Today if Ye Hear His Voice, Harden Not Your Hearts (Psalm 95:7b-8a)

Let us labor to enter the rest that remaineth to the people of God. Because of their unbelief the children of Israel perished in the wilderness. With the tragic end of these Israelites before their eye, the faithful are to fear, lest a promise being left them of entering into His (Christ’s) rest, any of them shall seem to come short of it. That a rest remaineth to the people of God is the inevitable conclusion to which the reasoning of the sacred writer leads. The word of the Lord, “Today if ye will hear His voice, harden not your hearts,” came to Israel by the prophet David ages after God had entered His rest (the rest of creation) and also many years after Israel had entered the typical rest of Canaan, so that the rest which the exhortation of the prophet David concerned was the rest that remains, to wit, the eternal rest which Christ entered with His people. Such is the reasoning of the sacred writer.

The Israel of the desert period had not entered into the typical rest of Canaan on account of unbelief. This Israel had tempted the Lord, saying, “Is the Lord in this place?” The Lord had promised to be in every place where Israel would come. Said the Lord to Moses, “I have surely seen the affliction of my people which are in Egypt, and have heard their cry by reason of their taskmasters; for I know their sorrows; and I am come down to deliver them out of the hand of the Egyptians, and to bring them up out of that land into a good land, unto a land flowing with milk and honey” (Ex. 3:7-8). The Lord had provided His people with an abundance of evidence that He would do as He had said. In the words of the psalmist, “He sent Moses His servant; and Aaron whom He had chosen. They showed His signs among them, and wonders in the land of Ham. . . . He brought them forth also with silver and gold; and there was not one feeble person among their tribes. Egypt was glad when they departed; for the fear of them fell upon them” Ps. 105.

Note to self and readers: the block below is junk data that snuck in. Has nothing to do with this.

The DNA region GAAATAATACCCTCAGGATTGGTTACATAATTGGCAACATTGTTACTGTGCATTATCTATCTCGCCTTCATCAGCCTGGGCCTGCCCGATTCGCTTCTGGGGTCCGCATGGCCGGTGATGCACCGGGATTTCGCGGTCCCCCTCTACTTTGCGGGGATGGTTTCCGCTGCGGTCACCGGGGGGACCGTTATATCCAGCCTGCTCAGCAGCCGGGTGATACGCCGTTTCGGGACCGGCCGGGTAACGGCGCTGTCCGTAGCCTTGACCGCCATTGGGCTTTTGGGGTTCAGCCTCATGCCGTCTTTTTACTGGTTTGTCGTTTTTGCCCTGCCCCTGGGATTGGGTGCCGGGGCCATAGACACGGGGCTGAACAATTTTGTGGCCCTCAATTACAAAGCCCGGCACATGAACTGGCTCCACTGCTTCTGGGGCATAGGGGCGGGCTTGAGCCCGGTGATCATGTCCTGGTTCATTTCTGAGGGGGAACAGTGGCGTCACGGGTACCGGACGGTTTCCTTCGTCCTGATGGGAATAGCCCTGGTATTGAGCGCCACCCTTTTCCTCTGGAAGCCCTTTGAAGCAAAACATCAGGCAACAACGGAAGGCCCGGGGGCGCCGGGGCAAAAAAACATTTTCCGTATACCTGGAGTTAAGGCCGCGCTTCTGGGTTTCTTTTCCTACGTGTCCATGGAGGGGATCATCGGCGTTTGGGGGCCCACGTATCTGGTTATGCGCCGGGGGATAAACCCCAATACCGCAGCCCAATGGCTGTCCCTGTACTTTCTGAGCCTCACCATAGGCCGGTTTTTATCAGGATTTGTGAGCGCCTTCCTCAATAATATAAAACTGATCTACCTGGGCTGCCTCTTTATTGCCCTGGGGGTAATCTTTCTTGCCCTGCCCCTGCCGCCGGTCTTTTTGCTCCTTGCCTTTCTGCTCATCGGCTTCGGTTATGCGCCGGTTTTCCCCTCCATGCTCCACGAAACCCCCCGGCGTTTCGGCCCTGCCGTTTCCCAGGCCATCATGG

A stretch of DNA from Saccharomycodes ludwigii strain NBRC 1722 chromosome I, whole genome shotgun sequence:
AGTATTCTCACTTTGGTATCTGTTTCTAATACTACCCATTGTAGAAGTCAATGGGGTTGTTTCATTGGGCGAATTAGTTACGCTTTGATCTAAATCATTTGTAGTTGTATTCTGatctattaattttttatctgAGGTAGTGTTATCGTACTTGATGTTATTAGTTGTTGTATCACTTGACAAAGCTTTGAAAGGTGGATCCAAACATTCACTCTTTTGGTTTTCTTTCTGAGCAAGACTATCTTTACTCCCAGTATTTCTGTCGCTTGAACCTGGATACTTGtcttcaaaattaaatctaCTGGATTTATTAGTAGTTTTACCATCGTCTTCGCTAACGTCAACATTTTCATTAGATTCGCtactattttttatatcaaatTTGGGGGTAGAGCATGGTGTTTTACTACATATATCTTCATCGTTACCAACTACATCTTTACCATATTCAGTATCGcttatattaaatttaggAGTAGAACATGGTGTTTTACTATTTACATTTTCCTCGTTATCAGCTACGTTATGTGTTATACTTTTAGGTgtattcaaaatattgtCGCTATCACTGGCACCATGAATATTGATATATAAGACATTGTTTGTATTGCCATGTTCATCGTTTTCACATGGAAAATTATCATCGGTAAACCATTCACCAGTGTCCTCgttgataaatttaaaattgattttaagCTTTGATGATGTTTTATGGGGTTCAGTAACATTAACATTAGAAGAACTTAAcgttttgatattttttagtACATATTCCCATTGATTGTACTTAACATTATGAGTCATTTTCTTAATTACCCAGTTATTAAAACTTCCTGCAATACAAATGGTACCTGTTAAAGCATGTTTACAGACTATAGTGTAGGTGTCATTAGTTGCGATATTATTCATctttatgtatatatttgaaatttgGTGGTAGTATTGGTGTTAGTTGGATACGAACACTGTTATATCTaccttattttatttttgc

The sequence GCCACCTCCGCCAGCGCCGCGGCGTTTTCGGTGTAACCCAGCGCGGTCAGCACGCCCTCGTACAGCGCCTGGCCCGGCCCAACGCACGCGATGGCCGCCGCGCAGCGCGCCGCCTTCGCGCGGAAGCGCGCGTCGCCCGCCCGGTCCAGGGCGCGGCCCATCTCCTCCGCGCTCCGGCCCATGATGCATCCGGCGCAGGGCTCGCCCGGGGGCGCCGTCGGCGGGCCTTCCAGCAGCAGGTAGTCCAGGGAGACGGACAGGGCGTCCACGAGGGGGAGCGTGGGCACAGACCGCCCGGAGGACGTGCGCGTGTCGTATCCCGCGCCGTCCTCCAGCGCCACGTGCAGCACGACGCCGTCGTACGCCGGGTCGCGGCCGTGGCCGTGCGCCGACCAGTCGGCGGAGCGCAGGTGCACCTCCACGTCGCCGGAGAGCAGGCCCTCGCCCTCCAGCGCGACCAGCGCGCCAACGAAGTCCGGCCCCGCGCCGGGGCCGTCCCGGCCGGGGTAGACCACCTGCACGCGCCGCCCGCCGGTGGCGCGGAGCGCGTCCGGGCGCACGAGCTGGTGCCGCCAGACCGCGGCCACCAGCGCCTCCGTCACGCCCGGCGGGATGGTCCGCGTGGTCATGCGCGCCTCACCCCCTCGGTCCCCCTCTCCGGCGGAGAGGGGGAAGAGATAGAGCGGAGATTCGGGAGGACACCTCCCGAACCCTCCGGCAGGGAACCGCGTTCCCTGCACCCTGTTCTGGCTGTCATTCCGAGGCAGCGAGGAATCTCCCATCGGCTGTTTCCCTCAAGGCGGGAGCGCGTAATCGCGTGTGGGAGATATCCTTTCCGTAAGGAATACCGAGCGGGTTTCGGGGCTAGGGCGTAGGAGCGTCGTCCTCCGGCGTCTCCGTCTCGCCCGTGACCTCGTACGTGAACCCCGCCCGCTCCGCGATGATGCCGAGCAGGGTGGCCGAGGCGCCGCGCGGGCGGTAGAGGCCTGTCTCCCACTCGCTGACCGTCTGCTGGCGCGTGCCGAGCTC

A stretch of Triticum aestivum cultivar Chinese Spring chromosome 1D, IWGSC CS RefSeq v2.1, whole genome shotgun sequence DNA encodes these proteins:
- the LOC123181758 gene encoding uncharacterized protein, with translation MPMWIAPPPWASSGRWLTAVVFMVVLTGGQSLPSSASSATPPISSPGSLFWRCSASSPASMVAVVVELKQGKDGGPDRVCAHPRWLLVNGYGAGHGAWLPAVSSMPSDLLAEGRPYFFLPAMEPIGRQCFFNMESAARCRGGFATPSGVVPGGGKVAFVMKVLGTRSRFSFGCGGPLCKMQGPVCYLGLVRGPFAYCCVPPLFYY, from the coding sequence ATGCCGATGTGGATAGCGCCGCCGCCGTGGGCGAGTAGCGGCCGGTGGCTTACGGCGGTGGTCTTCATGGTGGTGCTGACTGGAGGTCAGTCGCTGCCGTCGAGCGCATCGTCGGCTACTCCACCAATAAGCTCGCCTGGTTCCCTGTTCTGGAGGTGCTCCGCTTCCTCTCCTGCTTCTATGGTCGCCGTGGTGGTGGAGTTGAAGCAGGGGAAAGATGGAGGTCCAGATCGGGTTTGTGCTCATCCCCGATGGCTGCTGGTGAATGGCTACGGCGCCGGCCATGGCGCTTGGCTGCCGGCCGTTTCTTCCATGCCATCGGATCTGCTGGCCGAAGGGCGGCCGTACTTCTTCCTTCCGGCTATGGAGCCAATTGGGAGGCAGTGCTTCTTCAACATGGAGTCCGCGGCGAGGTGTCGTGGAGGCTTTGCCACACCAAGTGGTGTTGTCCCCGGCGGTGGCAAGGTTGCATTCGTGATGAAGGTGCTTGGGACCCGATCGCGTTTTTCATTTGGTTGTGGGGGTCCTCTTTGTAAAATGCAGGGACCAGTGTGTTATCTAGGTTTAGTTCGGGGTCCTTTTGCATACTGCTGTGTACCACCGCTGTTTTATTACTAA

Yet the children of Israel on the journey through the desert to Canaan would say, in every emergency, when there was want, and the need was not immediately supplied, or when danger threatened and their plight seemed hopeless,—“Wherefore is this that thou, Moses, hast brought us up out of Egypt, to kill us and our children and our cattle?” And they would ask, “Is the Lord in this place?” meaning, “The Lord is not in this place, O Moses; thou hast brought into a region where the Lord would not have us be. Therefore this evil hath overtaken us.” So they reasoned, though they knew better in their hearts—knew that in bringing them into the wilderness, Moses had followed the instructions of the Lord. So did they break forth in bitter complaint instead of letting their requests be made known in everything by prayer and supplication with thanksgiving unto God. They knew that to a humble cry on their part the Lord would deliver them from all their troubles. Yet they repeatedly asked whether they had been brought up out of Egypt to be killed. When the spies reported that the promised land of their abode was inhabited by giants, they even expressed the wish that they had died in Egypt.